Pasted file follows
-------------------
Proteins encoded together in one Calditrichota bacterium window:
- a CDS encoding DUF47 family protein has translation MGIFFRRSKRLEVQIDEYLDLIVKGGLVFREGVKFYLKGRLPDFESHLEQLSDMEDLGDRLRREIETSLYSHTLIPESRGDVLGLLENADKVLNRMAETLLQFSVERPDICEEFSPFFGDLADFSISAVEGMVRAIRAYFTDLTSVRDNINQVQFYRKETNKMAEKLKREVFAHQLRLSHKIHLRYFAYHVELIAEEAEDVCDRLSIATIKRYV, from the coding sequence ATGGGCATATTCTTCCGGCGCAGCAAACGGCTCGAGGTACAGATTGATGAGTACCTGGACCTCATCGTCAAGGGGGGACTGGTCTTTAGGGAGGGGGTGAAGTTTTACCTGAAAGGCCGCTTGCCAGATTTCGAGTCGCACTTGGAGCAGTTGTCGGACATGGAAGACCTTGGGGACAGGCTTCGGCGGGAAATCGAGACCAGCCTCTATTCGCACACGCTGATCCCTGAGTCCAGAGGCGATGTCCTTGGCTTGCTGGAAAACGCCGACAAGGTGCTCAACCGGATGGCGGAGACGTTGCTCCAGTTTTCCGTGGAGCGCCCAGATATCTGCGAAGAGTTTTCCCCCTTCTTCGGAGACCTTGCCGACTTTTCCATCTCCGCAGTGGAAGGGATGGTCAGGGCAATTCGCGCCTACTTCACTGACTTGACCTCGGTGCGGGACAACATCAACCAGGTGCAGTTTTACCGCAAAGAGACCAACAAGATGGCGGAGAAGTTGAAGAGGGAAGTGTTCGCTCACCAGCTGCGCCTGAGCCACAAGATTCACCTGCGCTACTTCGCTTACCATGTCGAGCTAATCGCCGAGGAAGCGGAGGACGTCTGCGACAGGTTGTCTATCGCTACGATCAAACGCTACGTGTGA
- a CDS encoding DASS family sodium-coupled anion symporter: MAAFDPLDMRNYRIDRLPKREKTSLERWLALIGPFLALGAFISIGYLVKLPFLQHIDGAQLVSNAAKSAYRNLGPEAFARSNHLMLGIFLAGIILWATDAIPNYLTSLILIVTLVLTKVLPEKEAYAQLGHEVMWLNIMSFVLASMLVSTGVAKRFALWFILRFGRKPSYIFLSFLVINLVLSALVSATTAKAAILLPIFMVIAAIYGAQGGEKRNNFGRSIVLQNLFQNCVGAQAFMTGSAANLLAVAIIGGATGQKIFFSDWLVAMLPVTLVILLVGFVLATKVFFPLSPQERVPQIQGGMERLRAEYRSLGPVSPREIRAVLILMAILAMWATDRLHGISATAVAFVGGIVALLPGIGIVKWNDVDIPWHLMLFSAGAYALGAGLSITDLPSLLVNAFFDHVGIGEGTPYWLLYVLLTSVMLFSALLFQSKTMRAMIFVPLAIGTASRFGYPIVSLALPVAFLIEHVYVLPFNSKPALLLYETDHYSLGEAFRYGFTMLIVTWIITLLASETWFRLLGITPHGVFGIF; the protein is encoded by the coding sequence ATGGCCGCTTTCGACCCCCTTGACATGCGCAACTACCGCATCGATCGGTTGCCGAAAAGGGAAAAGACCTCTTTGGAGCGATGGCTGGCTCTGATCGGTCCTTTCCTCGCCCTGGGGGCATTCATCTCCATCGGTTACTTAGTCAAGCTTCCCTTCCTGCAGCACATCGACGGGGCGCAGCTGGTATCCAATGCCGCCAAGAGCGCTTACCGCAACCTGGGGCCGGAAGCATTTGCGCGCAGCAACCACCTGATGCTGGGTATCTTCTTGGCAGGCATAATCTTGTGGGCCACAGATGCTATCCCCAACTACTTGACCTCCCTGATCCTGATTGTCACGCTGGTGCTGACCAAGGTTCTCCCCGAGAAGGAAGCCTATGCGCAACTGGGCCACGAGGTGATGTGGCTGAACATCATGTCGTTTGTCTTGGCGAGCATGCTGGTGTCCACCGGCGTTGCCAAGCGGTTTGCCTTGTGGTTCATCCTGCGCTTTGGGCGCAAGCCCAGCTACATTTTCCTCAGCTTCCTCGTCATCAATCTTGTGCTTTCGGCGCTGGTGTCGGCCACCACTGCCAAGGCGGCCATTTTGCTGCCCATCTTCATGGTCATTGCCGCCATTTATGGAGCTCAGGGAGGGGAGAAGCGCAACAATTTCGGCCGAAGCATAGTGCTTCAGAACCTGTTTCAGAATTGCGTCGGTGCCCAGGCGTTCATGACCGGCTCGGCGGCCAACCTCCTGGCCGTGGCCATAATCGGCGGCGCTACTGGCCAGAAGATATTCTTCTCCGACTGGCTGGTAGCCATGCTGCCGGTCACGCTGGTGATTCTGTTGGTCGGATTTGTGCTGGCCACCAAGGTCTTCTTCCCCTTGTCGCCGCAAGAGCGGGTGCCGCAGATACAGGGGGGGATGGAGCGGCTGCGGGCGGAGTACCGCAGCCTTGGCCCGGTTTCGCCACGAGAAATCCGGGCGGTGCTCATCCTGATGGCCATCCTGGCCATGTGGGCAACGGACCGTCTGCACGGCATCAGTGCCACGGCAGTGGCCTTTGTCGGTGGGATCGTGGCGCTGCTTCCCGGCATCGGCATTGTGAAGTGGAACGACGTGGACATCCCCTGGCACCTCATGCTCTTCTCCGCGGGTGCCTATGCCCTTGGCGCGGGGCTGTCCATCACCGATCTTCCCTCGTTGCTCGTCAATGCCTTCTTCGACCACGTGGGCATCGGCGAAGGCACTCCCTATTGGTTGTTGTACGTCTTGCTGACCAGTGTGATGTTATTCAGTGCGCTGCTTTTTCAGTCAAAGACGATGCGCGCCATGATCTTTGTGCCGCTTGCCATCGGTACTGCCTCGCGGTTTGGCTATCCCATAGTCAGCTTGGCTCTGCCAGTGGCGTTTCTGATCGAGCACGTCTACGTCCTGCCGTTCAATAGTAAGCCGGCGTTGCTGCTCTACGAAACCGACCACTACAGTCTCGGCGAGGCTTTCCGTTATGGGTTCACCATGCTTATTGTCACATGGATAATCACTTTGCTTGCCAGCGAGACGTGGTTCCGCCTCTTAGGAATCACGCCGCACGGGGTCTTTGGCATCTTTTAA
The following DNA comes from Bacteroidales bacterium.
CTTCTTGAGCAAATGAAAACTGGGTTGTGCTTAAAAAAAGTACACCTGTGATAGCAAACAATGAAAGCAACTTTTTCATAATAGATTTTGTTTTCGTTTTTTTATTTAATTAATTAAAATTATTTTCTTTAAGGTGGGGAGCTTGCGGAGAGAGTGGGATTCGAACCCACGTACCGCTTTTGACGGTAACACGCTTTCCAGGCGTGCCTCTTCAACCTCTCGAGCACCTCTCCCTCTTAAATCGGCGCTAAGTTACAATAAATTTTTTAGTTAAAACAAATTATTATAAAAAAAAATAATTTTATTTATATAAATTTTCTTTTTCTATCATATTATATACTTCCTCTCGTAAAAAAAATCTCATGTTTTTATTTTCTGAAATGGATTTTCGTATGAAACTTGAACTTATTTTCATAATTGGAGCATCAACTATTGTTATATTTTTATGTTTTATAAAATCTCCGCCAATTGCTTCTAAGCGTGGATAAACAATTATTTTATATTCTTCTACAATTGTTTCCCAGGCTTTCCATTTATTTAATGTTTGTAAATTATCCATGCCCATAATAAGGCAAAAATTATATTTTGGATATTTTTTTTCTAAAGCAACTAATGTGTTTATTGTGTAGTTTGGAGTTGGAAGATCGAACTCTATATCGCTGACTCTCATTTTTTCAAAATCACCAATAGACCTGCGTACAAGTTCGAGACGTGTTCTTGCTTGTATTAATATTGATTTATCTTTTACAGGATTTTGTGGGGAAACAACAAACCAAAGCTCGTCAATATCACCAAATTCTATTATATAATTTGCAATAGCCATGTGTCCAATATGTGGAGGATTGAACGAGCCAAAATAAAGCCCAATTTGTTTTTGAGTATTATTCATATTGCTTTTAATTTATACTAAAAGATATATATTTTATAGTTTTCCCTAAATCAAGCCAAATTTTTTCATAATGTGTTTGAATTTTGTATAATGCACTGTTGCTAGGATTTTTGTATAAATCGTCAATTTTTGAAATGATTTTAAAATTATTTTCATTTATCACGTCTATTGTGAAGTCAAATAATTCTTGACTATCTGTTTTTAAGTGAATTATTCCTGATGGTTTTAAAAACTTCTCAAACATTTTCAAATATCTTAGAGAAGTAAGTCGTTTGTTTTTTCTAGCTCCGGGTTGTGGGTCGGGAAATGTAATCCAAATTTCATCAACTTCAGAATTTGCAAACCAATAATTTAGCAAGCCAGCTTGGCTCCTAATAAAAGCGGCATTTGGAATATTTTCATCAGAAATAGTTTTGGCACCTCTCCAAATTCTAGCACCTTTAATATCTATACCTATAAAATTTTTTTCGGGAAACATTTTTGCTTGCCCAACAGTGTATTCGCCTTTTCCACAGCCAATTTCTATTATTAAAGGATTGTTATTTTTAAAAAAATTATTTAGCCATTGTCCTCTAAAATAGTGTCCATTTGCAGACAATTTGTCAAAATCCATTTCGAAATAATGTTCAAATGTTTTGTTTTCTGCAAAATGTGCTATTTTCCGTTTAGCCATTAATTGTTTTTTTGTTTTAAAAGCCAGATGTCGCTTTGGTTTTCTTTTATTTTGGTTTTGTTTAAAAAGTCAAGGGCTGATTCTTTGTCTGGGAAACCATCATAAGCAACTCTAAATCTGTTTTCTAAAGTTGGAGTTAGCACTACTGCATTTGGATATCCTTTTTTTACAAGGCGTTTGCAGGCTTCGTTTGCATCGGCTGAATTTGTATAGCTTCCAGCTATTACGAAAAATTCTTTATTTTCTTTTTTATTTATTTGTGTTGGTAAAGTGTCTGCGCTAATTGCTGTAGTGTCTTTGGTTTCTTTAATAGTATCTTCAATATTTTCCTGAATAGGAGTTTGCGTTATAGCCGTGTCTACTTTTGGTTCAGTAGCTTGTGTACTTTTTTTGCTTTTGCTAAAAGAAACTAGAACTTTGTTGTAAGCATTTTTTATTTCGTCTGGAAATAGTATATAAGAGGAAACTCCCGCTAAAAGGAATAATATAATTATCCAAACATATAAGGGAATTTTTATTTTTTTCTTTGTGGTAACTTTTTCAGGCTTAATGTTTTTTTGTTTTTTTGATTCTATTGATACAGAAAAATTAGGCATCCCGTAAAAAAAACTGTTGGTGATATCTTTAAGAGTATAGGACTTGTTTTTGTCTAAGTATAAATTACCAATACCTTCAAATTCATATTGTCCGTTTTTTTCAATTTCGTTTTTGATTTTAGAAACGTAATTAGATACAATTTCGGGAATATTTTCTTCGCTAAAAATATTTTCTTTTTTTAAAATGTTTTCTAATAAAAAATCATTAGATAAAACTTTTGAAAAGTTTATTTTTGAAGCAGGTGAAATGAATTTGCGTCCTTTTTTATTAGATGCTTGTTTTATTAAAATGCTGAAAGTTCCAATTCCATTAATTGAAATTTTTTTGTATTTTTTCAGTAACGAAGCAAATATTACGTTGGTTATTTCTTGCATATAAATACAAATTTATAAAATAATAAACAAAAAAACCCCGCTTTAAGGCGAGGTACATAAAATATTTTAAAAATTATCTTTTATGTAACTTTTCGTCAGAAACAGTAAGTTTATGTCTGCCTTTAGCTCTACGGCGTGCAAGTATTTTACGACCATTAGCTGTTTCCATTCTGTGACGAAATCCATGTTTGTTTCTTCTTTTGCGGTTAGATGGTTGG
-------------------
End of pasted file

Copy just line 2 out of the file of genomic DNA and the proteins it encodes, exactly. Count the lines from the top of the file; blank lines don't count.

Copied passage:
- a CDS encoding DUF47 family protein has translation MGIFFRRSKRLEVQIDEYLDLIVKGGLVFREGVKFYLKGRLPDFESHLEQLSDMEDLGDRLRREIETSLYSHTLIPESRGDVLGLLENADKVLNRMAETLLQFSVERPDICEEFSPFFGDLADFSISAVEGMVRAIRAYFTDLTSVRDNINQVQFYRKETNKMAEKLKREVFAHQLRLSHKIHLRYFAYHVELIAEEAEDVCDRLSIATIKRYV, from the coding sequence ATGGGCATATTCTTCCGGCGCAGCAAACGGCTCGAGGTACAGATTGATGAGTACCTGGACCTCATCGTCAAGGGGGGACTGGTCTTTAGGGAGGGGGTGAAGTTTTACCTGAAAGGCCGCTTGCCAGATTTCGAGTCGCACTTGGAGCAGTTGTCGGACATGGAAGACCTTGGGGACAGGCTTCGGCGGGAAATCGAGACCAGCCTCTATTCGCACACGCTGATCCCTGAGTCCAGAGGCGATGTCCTTGGCTTGCTGGAAAACGCCGACAAGGTGCTCAACCGGATGGCGGAGACGTTGCTCCAGTTTTCCGTGGAGCGCCCAGATATCTGCGAAGAGTTTTCCCCCTTCTTCGGAGACCTTGCCGACTTTTCCATCTCCGCAGTGGAAGGGATGGTCAGGGCAATTCGCGCCTACTTCACTGACTTGACCTCGGTGCGGGACAACATCAACCAGGTGCAGTTTTACCGCAAAGAGACCAACAAGATGGCGGAGAAGTTGAAGAGGGAAGTGTTCGCTCACCAGCTGCGCCTGAGCCACAAGATTCACCTGCGCTACTTCGCTTACCATGTCGAGCTAATCGCCGAGGAAGCGGAGGACGTCTGCGACAGGTTGTCTATCGCTACGATCAAACGCTACGTGTGA